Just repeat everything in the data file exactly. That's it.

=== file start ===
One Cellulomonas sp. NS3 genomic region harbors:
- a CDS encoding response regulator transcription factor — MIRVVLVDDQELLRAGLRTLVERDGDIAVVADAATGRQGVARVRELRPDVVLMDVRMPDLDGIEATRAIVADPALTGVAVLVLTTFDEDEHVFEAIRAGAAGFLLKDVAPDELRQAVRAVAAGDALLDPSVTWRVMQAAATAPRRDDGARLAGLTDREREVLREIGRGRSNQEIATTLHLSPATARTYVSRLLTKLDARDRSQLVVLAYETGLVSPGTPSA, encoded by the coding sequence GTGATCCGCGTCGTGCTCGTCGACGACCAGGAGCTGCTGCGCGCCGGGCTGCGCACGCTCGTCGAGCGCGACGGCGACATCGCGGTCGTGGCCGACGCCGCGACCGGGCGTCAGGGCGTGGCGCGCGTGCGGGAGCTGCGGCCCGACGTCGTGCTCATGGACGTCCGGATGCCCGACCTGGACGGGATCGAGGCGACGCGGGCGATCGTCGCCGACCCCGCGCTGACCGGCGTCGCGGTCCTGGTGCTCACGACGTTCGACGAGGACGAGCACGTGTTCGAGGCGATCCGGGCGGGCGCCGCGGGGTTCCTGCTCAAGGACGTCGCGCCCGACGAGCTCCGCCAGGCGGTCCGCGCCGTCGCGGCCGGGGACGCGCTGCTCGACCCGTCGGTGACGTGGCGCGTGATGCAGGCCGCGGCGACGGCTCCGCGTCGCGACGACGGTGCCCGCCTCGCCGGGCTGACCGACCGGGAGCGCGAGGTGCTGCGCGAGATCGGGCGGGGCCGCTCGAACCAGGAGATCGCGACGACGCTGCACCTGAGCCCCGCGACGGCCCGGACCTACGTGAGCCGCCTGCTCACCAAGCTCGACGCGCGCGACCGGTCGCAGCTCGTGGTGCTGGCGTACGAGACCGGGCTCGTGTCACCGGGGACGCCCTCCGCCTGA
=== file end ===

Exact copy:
One Cellulomonas sp. NS3 genomic region harbors:
- a CDS encoding response regulator transcription factor — MIRVVLVDDQELLRAGLRTLVERDGDIAVVADAATGRQGVARVRELRPDVVLMDVRMPDLDGIEATRAIVADPALTGVAVLVLTTFDEDEHVFEAIRAGAAGFLLKDVAPDELRQAVRAVAAGDALLDPSVTWRVMQAAATAPRRDDGARLAGLTDREREVLREIGRGRSNQEIATTLHLSPATARTYVSRLLTKLDARDRSQLVVLAYETGLVSPGTPSA, encoded by the coding sequence GTGATCCGCGTCGTGCTCGTCGACGACCAGGAGCTGCTGCGCGCCGGGCTGCGCACGCTCGTCGAGCGCGACGGCGACATCGCGGTCGTGGCCGACGCCGCGACCGGGCGTCAGGGCGTGGCGCGCGTGCGGGAGCTGCGGCCCGACGTCGTGCTCATGGACGTCCGGATGCCCGACCTGGACGGGATCGAGGCGACGCGGGCGATCGTCGCCGACCCCGCGCTGACCGGCGTCGCGGTCCTGGTGCTCACGACGTTCGACGAGGACGAGCACGTGTTCGAGGCGATCCGGGCGGGCGCCGCGGGGTTCCTGCTCAAGGACGTCGCGCCCGACGAGCTCCGCCAGGCGGTCCGCGCCGTCGCGGCCGGGGACGCGCTGCTCGACCCGTCGGTGACGTGGCGCGTGATGCAGGCCGCGGCGACGGCTCCGCGTCGCGACGACGGTGCCCGCCTCGCCGGGCTGACCGACCGGGAGCGCGAGGTGCTGCGCGAGATCGGGCGGGGCCGCTCGAACCAGGAGATCGCGACGACGCTGCACCTGAGCCCCGCGACGGCCCGGACCTACGTGAGCCGCCTGCTCACCAAGCTCGACGCGCGCGACCGGTCGCAGCTCGTGGTGCTGGCGTACGAGACCGGGCTCGTGTCACCGGGGACGCCCTCCGCCTGA